Canada–United States Safe Third Country Agreement and the Refugee Convention

Sara Khan
Vol. 43 Associate Editor

In 2004, Canada and the United States enacted the Canada–United States Safe Third Country Agreement (STCA), an agreement designed to manage refugee claims at the shared land border.[1] Per the terms of the agreement, a refugee who enters via a land border port of entry is required to claim asylum in whichever of the two countries they arrive in first, with some exceptions.[2] Should they try to make a claim in the nation in which they did not first arrive, that state is obligated to return the claimant to the arrival state for their claim to be adjudicated.[3] The STCA is built on the premise that both Canada and the United States are considered safe third countries for claim adjudication as defined by the 1951 Refugee Convention, to which they are both signatories.[4] In recent years, however, the asylum practices of the United States have drawn scrutiny and criticism, calling into question its status as a safe third country, the legality of the STCA, and more broadly, the United States’ compliance with the Refugee Convention[5]; in analyzing these practices and their effects on claimants against the United States’ signatory obligations, it is reasonable to conclude that the U.S. – and, through the STCA, Canada – are currently out of compliance. Safe Third Countries and Non-Refoulement The concept of “safe third countries” does not stem directly from the Refugee Convention, and instead derives from international agreements which apply the principles of the Refugee Convention, such as the European Union’s Dublin Regulation.[6] Thus, while there is no explicit set of guidelines defining a “safe third country” under the Refugee Convention, the primary concerns of the Convention that are communicated through these agreements are that there is no risk of serious harm towards the claimant within the state, the claimant’s basic human rights are respected, and perhaps most importantly, that there is no risk of refoulement, of being returned to the state where the claimant is at risk and which they are fleeing.[7] Refoulement is discussed and expressly barred in Article 33 of the Refugee Convention, which states: “No Contracting State shall expel or return (“refouler”) a refugee in any manner whatsoever to the frontiers of territories where his life or freedom would be threatened on account of his race, religion, nationality, membership of a particular social group or political opinion.”[8] Indeed, non-refoulement is considered to be the paramount goal of international asylum law and the “cornerstone of international refugee protection,”[9] to the extent that the upholding of this principle is understood to reflect “the commitment of the international community to ensure to all persons the enjoyment of human rights, including the rights to life, to freedom from torture or cruel, inhuman or degrading treatment or punishment, and to liberty and security of person.”[10] The STCA and the Refugee Convention As noted, the STCA is built on the premise that both Canada and the United States meet these criteria, and can be considered “safe” for claimants to be sent to each respective nation for claim adjudication. However, the agreement has been met with some controversy from both the Canadian judiciary and the international community, with questions arising around if the United States can still be considered a safe third country and meet its international obligations per the Refugee Convention, especially as it has adopted more stringent and restrictive asylum procedures and guidelines over the past five years.[11] The volume of asylum seekers to the United States has risen considerably over the last several years as record-breaking numbers of migrants converge at the southern border — nearly 200,000 encounters with migrants at the southern border were reported in July 2021, the highest in 21 years[12] — in what has come to be regularly identified as a humanitarian crisis.[13] In the last fiscal year, from October 2020 to September 2021, more than 1.7 million migrants were apprehended by Customs and Border Protection, the highest number of crossings ever recorded.[14] As the United States struggles to handle this influx of claimants, it has come under fire for its practices, including the use of arbitrary detentions, the forcible separation of children from their parents, forced and unnecessary medical procedures, and inhumane detention conditions, in conjunction with the tightening of asylum criteria and claims.[15] Against this backdrop, the STCA has faced legal challenges in Canada for several years, with the Canadian Federal Court ruling the STCA unconstitutional in Canadian Council for Refugees v. Canada (2020).[16] The Court found that the United States’ low standard of proof for exclusion of asylum on national security grounds, its detention practices and lack of access to counsel, its insufficient protection for gender-based claims, and its one-year filing deadline for claims all demonstrated lesser access to asylum than in Canada that “shocks the conscience” and presents a high risk of refoulement to the claimant.[17] Though the Canadian government successfully appealed the ruling, and the Canadian Federal Court of Appeal overturned it in April 2021[18] (the claimants intend to appeal to the Canadian Supreme Court), these findings match similar criticisms of the United States’ present practices around asylum that call into question its compliance with the Refugee Convention and its status as a safe third country. As discussed, non-refoulement is the paramount goal of international refugee protection.[19] That the United States has adopted practices that make virtually every stage of the asylum process more difficult, laborious, time-consuming, and potentially harmful – ranging from initial intake, unfeasible filing deadlines, to numerous grounds for exclusion on even commonly impacted groups such as women – makes refoulement a high risk for claimants entering this country, directly contravening that goal.[20] Conclusion The United States’ lack of compliance with the Refugee Convention means that it should no longer be considered a safe third country and that, therefore, the STCA should be invalidated to uphold Canada’s commitment to preserving the human rights of asylum claimants.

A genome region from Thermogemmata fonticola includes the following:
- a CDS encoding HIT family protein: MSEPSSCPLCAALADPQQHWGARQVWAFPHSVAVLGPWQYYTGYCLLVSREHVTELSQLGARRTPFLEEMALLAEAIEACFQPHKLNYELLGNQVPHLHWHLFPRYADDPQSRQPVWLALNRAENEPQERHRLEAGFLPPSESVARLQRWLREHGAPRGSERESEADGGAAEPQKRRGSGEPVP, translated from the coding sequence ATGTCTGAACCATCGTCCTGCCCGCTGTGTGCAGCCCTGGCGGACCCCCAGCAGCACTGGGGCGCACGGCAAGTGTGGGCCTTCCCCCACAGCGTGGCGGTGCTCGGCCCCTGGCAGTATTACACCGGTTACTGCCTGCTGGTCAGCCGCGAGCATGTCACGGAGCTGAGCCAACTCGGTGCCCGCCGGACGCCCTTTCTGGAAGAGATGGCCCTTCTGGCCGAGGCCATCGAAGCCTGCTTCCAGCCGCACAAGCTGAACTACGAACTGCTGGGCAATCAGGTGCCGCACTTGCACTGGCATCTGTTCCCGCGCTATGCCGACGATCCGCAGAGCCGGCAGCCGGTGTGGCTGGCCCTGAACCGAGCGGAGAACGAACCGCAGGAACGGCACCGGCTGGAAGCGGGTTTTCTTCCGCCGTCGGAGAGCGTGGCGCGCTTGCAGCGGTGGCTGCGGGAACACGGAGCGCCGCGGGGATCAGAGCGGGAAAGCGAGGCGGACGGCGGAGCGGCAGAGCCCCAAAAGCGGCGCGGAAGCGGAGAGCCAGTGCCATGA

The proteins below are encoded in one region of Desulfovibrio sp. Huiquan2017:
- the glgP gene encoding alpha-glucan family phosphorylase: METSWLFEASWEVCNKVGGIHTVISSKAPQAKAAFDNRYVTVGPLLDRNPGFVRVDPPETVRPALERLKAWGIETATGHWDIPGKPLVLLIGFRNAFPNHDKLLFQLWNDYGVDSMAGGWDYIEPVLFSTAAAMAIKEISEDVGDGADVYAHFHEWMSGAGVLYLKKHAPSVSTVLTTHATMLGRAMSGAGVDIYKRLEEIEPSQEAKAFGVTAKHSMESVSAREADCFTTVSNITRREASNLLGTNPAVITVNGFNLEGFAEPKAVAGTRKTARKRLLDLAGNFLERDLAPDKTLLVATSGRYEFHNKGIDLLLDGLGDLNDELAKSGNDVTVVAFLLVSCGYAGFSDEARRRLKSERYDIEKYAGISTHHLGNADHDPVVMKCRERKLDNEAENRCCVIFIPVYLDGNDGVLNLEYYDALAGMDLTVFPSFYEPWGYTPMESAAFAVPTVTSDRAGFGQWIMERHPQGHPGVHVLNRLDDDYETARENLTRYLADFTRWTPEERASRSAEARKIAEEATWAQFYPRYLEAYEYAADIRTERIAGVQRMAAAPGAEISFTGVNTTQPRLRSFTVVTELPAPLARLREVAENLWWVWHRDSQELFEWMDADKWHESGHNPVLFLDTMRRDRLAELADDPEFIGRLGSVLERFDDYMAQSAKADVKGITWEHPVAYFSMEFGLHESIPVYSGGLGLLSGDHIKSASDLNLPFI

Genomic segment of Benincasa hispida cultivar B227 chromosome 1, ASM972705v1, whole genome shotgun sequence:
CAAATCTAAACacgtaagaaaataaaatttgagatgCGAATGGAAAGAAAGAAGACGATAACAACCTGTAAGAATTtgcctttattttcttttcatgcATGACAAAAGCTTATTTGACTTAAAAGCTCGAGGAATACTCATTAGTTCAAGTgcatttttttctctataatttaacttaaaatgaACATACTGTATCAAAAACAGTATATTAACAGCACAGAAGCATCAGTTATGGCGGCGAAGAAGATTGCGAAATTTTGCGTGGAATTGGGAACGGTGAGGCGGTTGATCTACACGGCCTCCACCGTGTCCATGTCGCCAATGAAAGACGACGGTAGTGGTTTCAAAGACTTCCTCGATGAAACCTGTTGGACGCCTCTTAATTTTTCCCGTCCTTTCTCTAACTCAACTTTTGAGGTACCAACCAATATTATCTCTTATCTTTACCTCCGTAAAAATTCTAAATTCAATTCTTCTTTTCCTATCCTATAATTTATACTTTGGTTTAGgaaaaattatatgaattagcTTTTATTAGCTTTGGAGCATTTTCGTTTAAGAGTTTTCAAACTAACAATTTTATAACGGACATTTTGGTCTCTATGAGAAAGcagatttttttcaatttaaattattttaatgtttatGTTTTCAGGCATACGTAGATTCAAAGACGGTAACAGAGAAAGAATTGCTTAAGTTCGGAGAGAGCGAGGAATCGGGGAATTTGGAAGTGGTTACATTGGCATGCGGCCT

[1] Safe Third Country Agreement, Can.-U.S., Dec. 5, 2002, T.I.A.S. 04-1229 [hereinafter STCA]. [2] Id., art. 4. [3] Id., art. 5. [4] United Nations Convention on the Status of Refugees, July 28, 1951, 189 U.N.T.S. 150 [hereinafter UN Refugee Convention]. [5] See, e.g., Assessment: U.S. Compliance with the Refugee Convention at Its 70th Anniversary, Human Rights First (July 27, 2021), [6] Eirik Christophersen, What is a Safe Third Country?, Norwegian Refugee Council (Mar. 9, 2016), [7] James Hathaway, The Law of Refugee Status 36 (2nd ed. 2014). [8] UN Refugee Convention, supra note 4, art. 33. [9] United Nations High Comm’r for Refugees [UNHCR], Advisory Opinion on the Extraterritorial Application of Non-Refoulement Obligations under the 1951 Convention relating to the Status of Refugees and its 1967 Protocol (Jan. 26, 2007), [10] United Nations High Comm’r for Refugees [UNHCR], UNHCR Note on the Principle of Non-Refoulement (Nov. 1997), [11] Amanda Ghahremani & Jamie Liew, Why the Safe Third Country Agreement Must Go, Open Canada (June 1, 2021), [12] John Gramlich, Migrant Encounters at U.S.-Mexico Border are at a 21-year High, Pew Research Center (Aug. 13, 2021), [13] Audie Cornish, How the Southern U.S. Border Has Become a Nearly Constant Humanitarian Crisis, Nat’l. Pub. Radio (Sept. 24, 2021), [14] Southern Border Humanitarian Crisis, Ctr. Disaster Philanthropy (Oct. 22, 2021), [15] Ghahremani & Liew, supra note 11. [16] Canadian Council for Refugees v. Canada, [2020] F.C. 770 (Can.). [17] Id. at 136-37. [18] Canada v. Canadian Council for Refugees, [2021] F.C.A. 72 (Can.). [19] UNHCR, supra note 9. [20] See, e.g., Jaya Ramji-Nogales, Non-Refoulement Under the Trump Administration, ASIL Insights (Dec. 3, 2021),; Ghahremani & Liew, supra note 11.